Examining the impact of substance use on hospital length of stay in schizophrenia spectrum disorder: a retrospective analysis

Achim Burrer, Stephan T. Egger, Tobias R. Spiller, Matthias Kirschner, Philipp Homan, Erich Seifritz, Stefan Vetter

Research output: Contribution to journalArticlepeer-review


Background: Among patients diagnosed with schizophrenia, the presence of substance use poses an aggravating comorbidity, exerting a negative impact on the course of the disease, adherence to therapeutic regimens, treatment outcomes, duration of hospital stays, and the frequency of hospitalizations. The primary objective of the present study is to investigate the relationship between comorbid substance use disorders, antipsychotic treatment, and the length of stay in individuals hospitalized for treatment of schizophrenia. Methods: We conducted a retrospective analysis of electronic health records spanning a 12-month period, specifically focusing on adult patients diagnosed with schizophrenia who were discharged from the University Hospital of Psychiatry Zurich between January and December 2019. We documented the number and types of diagnosed substance use disorder, the antipsychotic treatment, the length of stay, and the number of previous hospitalizations for each patient. Results: Over a third (n = 328; 37.1%) of patients with schizophrenia had comorbid substance use with cannabis being the most frequent consumed substance. Patients with substance use (either single or multiple) were more frequently hospitalized; those with multiple substance use more frequently than those with a single substance use (F(2, 882) = 69.06; p < 0.001). There were no differences regarding the rate of compulsory admission. Patients with no substance use had a lower HoNOS score at discharge (F(2, 882) = 4.06). Patients with multiple substance use had a shorter length of stay (F(2, 882) = 9.22; p < 0.001), even after adjusting for duration of illness, previous hospitalizations, diagnosis, and antipsychotic treatment. Conclusions: In patients with schizophrenia, comorbid single or multiple substance use has a relevant negative impact on treatment and thus on the course of disease. Substance use in patients with schizophrenia should therefore receive special attention in order to reduce re-hospitalization rates and improve the clinical outcome.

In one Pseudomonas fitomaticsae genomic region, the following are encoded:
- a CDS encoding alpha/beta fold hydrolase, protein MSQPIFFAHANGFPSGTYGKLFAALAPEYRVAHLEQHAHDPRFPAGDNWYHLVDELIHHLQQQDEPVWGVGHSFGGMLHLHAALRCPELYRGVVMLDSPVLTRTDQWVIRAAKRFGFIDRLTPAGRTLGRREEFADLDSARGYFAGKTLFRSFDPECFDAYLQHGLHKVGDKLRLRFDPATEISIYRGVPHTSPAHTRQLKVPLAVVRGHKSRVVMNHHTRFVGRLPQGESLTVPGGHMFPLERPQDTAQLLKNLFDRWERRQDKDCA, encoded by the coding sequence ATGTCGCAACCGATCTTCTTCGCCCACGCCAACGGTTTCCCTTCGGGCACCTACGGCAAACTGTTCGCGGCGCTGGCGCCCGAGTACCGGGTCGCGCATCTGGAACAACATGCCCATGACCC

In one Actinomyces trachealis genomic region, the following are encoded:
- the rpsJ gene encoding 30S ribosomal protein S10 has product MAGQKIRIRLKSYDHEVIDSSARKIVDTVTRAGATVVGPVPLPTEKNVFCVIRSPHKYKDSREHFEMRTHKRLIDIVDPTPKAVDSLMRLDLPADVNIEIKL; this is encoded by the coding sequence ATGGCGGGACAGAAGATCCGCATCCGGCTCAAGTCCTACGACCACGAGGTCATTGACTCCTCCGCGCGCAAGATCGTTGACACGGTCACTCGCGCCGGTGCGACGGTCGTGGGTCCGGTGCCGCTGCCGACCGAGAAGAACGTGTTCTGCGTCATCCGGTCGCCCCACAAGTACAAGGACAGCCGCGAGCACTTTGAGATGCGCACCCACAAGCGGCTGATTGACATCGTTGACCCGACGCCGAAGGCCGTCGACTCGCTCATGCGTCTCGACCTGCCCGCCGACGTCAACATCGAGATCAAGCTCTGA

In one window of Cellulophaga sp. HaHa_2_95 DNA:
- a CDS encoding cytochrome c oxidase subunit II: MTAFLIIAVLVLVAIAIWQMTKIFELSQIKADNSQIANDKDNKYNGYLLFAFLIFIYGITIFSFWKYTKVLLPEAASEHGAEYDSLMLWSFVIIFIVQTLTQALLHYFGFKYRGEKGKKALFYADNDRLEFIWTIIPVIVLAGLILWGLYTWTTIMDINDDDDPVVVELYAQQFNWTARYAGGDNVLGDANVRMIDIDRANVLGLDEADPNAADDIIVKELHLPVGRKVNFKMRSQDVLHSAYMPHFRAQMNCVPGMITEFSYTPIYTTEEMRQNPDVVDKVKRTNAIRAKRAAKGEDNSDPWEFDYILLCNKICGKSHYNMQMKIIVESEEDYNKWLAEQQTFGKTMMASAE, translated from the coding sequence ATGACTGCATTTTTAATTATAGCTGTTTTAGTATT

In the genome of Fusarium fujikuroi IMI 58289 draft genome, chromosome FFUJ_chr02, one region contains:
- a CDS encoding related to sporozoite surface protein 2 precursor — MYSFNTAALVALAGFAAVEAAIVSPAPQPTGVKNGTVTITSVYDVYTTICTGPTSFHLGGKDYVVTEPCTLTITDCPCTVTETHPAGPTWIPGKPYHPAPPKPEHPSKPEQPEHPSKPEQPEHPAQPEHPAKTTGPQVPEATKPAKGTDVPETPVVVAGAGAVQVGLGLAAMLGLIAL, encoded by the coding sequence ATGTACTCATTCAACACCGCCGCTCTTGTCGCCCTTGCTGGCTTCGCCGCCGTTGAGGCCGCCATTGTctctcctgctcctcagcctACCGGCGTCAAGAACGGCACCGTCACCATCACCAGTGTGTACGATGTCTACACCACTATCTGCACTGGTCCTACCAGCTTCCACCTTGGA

Original languageEnglish
Article number233
JournalBMC Medicine
Issue number1
StatePublished - Dec 2024
Externally publishedYes


  • Hospitalization
  • Length of stay
  • Schizophrenia
  • Substance use


Dive into the research topics of 'Examining the impact of substance use on hospital length of stay in schizophrenia spectrum disorder: a retrospective analysis'. Together they form a unique fingerprint.

Cite this